A number of names were linked to the Celtics during tha…

A number of names were linked to the Celtics during that time — Blake Griffin, Kevin Love and Jahlil Okafor being among the most prominent players identified in the Herald as targets of the club. And then there is the NBA executive who, characterizing the Celts’ hunt, was quoted here as saying, “It’s like they took the All-Star roster and used it as Match.com.” One of those stars whose profile intrigued the Celtics didn’t get to play in that game because of a strained knee. It’s been said that Chicago’s Jimmy Butler would be a good fit here, but multiple sources are telling the Herald that the Celts did, in fact, make a strong move for the 6-foot-7 wing.

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“The term I’ve heard with Danny is that he’s looking for a ‘difference maker,’” said one league source. “He’s definitely willing to pay you for the right guy, but he wants someone who can move them to the next level.”
Storyline: Jimmy Butler to Celtics?
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September 23, 2021 | 3:33 pm EDT Update

Karl-Anthony Towns trade request unlikely

SiriusXM NBA Radio: Could a Karl-Anthony Towns trade request be the next shoe to drop in Minnesota? 🔊 @JonKrawczynski tells @talkhoops & @hoopscritic why he doesn’t believe that’s the case right now. #RaisedByWolves. “There are no indications that he is ready to go that route.” – Jon Krawczynski.

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It’s looking more and more like the last professional sports league that will come to Las Vegas – if it actually ever happens – will be the NBA. The first league to embrace Sin City currently has no plans to expand or relocate. Meanwhile Las Vegas officials are working on attracting an MLB team and an MLS team over the next few years. Executives from the Oakland Athletics have made numerous trips to Las Vegas over the past year, looking at different locations for a possible $1 billion new stadium. A’s president Dave Kaval told the Las Vegas Review-Journal recently that they have reduced their list of potential stadium sites in Las Vegas from 20 to 10-12 and will release a list of the finalists sometime after the World Series.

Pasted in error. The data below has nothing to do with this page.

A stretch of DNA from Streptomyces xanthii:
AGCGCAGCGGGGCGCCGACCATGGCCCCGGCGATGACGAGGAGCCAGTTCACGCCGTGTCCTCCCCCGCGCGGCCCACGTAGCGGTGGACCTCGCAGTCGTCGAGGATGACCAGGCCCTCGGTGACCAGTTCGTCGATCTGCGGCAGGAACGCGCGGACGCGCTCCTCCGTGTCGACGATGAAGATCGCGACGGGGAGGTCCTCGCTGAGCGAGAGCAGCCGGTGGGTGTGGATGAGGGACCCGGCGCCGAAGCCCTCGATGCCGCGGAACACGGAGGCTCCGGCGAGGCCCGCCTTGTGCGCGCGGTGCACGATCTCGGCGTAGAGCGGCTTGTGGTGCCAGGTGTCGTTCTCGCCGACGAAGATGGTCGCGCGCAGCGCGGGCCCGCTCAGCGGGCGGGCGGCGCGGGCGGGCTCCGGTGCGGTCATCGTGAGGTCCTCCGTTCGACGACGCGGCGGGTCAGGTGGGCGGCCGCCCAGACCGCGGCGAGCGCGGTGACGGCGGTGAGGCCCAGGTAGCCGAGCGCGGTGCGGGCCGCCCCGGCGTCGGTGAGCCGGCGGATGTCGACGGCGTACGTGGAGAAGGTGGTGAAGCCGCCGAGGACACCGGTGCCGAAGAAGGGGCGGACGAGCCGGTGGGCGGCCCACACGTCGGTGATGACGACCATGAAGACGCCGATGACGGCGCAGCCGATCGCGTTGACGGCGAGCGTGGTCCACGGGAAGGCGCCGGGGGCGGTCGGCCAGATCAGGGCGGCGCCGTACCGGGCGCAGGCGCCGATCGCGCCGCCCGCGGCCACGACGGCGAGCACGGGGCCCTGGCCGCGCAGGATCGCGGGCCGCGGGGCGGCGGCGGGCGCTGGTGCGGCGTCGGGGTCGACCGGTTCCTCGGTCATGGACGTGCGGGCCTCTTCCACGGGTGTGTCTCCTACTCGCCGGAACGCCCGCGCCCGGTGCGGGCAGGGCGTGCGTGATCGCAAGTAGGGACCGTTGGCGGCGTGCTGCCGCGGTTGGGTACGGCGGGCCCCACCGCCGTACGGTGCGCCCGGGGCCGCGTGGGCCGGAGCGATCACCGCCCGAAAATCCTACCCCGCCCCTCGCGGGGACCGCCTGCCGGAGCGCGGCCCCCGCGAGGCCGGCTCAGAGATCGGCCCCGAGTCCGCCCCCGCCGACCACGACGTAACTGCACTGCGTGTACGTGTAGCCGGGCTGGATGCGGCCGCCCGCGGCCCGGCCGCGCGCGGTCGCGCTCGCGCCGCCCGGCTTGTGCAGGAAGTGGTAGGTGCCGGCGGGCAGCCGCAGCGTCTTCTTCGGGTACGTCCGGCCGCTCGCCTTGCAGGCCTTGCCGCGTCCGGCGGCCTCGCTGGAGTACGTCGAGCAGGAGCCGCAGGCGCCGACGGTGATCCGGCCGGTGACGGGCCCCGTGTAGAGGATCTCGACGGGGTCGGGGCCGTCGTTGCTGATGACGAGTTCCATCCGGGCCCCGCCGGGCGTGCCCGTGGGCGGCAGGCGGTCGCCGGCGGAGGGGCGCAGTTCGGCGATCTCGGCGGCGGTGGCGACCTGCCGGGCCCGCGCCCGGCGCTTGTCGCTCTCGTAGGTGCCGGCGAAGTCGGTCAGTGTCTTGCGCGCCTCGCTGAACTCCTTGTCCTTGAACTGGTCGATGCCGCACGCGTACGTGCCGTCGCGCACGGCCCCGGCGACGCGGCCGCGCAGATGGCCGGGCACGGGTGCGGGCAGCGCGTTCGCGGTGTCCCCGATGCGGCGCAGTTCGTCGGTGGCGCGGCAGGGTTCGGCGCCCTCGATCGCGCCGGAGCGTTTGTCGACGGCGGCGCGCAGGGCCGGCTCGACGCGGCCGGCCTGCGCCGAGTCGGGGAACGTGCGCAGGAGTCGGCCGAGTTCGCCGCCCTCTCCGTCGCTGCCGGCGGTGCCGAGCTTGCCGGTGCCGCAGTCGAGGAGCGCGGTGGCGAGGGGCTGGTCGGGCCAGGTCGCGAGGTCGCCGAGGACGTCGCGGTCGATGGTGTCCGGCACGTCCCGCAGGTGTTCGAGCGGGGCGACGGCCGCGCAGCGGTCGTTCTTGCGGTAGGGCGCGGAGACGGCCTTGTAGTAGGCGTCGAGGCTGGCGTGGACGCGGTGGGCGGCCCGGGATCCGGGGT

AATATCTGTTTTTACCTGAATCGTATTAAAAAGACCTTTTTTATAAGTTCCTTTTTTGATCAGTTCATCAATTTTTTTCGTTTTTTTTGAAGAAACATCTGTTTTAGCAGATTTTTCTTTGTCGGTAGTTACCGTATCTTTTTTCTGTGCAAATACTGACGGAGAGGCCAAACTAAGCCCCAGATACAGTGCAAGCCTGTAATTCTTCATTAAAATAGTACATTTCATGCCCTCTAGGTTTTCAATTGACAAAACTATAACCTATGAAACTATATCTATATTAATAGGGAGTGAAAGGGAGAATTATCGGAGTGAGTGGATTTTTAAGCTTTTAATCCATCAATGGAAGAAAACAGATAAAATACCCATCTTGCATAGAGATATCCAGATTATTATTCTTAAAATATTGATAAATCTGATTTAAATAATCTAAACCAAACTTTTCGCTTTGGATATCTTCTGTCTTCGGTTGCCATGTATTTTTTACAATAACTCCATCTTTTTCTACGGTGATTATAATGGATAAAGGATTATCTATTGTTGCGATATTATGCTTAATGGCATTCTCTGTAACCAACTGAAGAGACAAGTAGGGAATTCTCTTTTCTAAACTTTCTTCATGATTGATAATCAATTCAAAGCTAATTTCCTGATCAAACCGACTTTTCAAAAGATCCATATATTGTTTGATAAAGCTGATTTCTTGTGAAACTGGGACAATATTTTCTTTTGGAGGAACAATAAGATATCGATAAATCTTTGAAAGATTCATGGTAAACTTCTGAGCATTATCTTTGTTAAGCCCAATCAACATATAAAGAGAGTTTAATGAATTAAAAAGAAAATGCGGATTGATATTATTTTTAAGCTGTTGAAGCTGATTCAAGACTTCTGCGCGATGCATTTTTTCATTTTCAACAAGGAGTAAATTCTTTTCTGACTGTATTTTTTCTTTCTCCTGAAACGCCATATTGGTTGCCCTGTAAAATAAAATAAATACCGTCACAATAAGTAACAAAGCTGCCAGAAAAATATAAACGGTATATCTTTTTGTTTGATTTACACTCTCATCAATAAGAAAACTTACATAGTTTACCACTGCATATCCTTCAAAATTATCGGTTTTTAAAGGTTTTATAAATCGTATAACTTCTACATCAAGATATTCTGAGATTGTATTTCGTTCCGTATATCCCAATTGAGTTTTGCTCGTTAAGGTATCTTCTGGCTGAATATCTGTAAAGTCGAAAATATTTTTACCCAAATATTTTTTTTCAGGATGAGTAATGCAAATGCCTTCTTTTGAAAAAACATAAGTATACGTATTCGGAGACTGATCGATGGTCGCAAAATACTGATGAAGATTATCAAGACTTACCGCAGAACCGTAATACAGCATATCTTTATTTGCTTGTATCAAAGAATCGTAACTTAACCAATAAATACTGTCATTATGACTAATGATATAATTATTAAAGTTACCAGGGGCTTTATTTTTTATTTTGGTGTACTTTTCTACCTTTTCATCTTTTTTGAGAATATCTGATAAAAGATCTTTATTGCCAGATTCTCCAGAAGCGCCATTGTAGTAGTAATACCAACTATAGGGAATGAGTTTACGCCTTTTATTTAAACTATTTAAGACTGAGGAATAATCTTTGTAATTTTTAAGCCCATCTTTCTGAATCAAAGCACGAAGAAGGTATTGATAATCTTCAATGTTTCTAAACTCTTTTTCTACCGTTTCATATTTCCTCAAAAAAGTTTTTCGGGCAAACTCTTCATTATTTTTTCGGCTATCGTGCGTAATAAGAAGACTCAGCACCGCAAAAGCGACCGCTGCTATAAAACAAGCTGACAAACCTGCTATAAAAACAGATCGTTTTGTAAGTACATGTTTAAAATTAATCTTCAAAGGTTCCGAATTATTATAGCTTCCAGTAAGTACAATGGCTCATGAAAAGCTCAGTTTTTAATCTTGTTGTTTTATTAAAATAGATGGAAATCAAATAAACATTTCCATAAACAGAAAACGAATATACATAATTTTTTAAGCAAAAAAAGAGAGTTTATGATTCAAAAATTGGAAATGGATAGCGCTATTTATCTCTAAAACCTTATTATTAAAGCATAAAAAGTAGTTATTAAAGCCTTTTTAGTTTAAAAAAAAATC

He’s partnering with Raoul Thomas, an investment banker who is the founder and CEO of CGI Merchant Group, on a program to help athletes learn more about investments, particularly in real estate. “CGI’s educational platform allows us to fulfill our mission of creating equal generational opportunities for all,” Thomas said in a statement. “Wayne and I have each had our fair share of mentors throughout our careers, which is why we’re so passionate about paying it forward. Through this platform, we aim to mentor other athletes and entertainment professionals to break the stigma and make winning plays both in and out of uniform to secure long-term financial success.”
Ellington isn’t the first athlete turned money man — it’s the plot of HBO’s series “Ballers” starring Dwayne “The Rock” Johnson. But Ellington’s role as a current athlete taking on this side project is a little unusual. “This program is going to allow guys to learn about investing before actually putting in money,” Ellington said. “…Yeah, I mean, having skin in the game, obviously, is a huge part. I would never vouch for anything and I would never try to get guys to do anything that I’m not doing myself.”